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Saturday, March 1, 2014

To my wife Jo: Thank you for everything, and for saving my life

By Ted Slowik

Since my heart attack on Feb. 17 I've been overwhelmed with support from family and friends. Thank you for all the cards, visits, meals, flowers, phone calls, messages and prayers. There's one person I need to thank above all others: Jo, my wife.

Jo made the 911 call that saved my life that night. It was close. Remember I flat-lined for six minutes. Brain damage starts at seven, they say. In all my years writing I've purposely avoided saying too much publicly about Jo out of respect for her privacy. But today I feel compelled to publicly thank her for saving my life.

I met Jo when we both attended Lewis University in the 1980s. I was editor of the student newspaper and she was in theatre performing roles like Blanche DuBois in Tennessee Williams' "A Streetcar Named Desire." It took some encouragement from our friends John Creighton and Linda Gjerde, but I asked her out on our first date on Valentine's Day 1985. I was 19.

We dated for five years while she finished graduate school and I worked at a newspaper in LaGrange. We married at Lewis on Aug. 4, 1990. Our wedding was in the chapel; the reception was in the dining hall. Our wedding day was one of the handful of times when all 12 Slowik children and Mom and Dad were together.


We lived in DeKalb, then in an apartment on Comstock Street in Joliet's St. Pat's neighborhood. Jo grew up in Lockport and Joliet. Her dad, Jim, taught biology and coached football and other sports at Joliet West High School. She's the second-oldest of five kids. When we met her family lived on Oneida Street near the high school.

She's been my muse since early in our relationship. I wrote the song "Coming Back For More" while driving back and forth between DeKalb and LaGrange in 1988. Our friend Hound Dog recorded this demo of "More." Others originals written about or inspired by Jo include "Back To You," "Drama Queen," "I Don't Wanna Fight" and "Sparks Fly."

We bought our first house together in 1992 on Cowles Avenue in Joliet's Cathedral neighborhood. (Jo was raised Protestant but converted to Catholicism prior to our wedding). Later that year our daughter Hannah was born.

Jo worked for AlphaBet Soup children's theatre and in the office for Bud's Concrete when I worked for Bud during the 1990s, jobs that allowed her to be with the kids most of the time. (While pregnant and playing the cow in a production of "Jack and the Beanstalk" she once passed out and had to be rushed to the hospital). She's always worked in addition to running the household and raising the kids. The kids grew up theatre brats.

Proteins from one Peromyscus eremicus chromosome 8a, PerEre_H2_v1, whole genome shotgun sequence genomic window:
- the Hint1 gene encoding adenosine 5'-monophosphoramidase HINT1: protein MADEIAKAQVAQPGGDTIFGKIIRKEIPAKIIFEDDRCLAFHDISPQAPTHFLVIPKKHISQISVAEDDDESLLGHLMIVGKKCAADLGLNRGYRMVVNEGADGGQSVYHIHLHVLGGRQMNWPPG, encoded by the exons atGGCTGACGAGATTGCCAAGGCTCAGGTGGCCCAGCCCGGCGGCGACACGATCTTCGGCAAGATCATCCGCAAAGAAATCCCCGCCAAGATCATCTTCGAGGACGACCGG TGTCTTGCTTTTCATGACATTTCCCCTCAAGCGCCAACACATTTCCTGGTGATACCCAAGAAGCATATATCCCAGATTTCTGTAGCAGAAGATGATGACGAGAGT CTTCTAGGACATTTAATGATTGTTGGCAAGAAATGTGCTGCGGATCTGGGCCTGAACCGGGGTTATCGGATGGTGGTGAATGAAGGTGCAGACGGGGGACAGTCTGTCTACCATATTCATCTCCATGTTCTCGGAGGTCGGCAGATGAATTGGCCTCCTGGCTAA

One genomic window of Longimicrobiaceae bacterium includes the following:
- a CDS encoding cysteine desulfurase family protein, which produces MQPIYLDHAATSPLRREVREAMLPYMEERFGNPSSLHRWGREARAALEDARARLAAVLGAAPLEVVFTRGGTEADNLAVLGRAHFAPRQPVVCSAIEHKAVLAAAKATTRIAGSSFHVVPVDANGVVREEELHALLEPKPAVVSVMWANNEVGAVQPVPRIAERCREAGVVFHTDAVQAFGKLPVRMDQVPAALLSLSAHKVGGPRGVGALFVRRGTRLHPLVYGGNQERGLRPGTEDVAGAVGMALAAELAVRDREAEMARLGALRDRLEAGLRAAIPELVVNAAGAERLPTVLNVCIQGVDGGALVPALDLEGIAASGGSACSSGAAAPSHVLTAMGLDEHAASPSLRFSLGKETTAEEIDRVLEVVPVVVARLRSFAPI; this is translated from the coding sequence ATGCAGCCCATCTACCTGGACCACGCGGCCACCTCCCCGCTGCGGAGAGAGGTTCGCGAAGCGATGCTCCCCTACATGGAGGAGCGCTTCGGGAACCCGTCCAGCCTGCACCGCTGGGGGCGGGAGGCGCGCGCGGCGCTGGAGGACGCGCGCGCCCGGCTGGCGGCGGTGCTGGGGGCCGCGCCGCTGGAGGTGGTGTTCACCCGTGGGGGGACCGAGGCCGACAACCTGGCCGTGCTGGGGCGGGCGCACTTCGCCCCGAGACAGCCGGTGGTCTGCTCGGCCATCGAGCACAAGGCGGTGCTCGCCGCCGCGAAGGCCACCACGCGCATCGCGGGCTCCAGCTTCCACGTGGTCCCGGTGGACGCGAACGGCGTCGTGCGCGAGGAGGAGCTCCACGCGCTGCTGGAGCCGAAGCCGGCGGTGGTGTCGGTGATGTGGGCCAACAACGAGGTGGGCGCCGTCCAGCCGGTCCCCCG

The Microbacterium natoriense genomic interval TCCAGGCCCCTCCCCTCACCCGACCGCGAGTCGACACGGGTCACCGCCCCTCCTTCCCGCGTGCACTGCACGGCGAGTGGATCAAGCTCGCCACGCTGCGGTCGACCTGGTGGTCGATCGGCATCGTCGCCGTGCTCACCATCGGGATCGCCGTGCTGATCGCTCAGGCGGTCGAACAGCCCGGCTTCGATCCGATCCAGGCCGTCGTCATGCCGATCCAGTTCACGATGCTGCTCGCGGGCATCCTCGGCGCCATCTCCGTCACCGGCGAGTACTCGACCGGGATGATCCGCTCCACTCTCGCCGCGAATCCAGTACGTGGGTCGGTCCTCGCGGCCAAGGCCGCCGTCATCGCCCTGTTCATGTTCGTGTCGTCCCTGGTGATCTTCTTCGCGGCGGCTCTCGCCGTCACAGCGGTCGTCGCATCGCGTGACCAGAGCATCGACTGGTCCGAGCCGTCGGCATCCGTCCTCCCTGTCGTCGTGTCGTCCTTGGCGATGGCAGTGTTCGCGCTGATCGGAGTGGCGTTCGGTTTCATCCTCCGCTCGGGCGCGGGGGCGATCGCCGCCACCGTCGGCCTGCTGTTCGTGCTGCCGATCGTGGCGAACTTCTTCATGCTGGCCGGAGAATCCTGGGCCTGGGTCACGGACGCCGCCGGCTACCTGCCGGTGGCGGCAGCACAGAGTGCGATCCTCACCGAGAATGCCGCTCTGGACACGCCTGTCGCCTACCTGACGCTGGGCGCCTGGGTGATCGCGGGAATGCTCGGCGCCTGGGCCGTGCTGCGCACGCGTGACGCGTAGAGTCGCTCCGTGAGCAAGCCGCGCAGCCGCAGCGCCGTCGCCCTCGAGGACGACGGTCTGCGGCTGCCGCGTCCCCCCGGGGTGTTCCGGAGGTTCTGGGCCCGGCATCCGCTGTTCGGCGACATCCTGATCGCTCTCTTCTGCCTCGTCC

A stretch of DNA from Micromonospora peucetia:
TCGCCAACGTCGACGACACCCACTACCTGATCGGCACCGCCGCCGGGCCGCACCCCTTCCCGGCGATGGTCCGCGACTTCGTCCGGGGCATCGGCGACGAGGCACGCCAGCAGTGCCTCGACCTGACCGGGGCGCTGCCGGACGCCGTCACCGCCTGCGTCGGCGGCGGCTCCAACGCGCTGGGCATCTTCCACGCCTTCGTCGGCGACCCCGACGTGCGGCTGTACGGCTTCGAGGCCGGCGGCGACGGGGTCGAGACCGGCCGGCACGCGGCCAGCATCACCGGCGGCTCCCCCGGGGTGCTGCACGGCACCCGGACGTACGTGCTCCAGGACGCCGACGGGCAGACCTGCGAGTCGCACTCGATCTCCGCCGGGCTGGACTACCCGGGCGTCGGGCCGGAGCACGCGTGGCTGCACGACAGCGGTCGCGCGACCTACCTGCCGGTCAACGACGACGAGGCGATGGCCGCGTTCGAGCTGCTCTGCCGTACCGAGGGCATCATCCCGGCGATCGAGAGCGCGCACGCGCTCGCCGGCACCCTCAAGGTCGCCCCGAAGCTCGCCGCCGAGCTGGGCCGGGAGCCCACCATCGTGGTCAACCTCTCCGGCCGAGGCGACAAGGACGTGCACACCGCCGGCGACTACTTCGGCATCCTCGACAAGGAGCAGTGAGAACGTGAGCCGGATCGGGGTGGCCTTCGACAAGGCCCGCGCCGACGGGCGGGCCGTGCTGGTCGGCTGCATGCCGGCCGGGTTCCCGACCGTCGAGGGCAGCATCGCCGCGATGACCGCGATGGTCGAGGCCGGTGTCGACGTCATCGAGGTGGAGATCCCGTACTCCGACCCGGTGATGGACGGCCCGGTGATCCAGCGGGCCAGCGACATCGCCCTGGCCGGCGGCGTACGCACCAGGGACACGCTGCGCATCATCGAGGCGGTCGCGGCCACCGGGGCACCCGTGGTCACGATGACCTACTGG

Before the 1990s were out Jo was working full-time at Lewis University. As box office manager and later theatre manager she's managed the house, ticket sales, supervised student workers, handled publicity and other operational duties that go along with running a theatre.

She's also taught theatre classes as an adjunct instructor--sometimes as many as three courses a semester--and directed one of the Philip Lynch Theatre's five mainstage shows every year for about the past 15 years. She also founded the Heritage Theatre Company, a troupe of Lewis acting alumni, and directs the company's annual Christmas show.

By 2000 we outgrew the little bungalow on Cowles Avenue and moved into a much bigger house on North Wilcox Street. We lived there for eight years as well. Throughout the 2000s, while I worked as a reporter or editor at The Herald News in Joliet and Naperville Sun, Jo worked at Lewis and was the kids' primary parent, getting them off to school, making sure they did their homework and projects, and everything else involved with kids in elementary and later, high school.

Jo's been the most important person in my life for nearly 30 years. As I started to write thank you notes to all the people who offered support following my heart attack, it seemed silly to proceed with a single note without first properly thanking Jo for everything. My love for Jo know no bounds. We've been through a lot together, and if it weren't for her I wouldn't be here. It's as simple as that.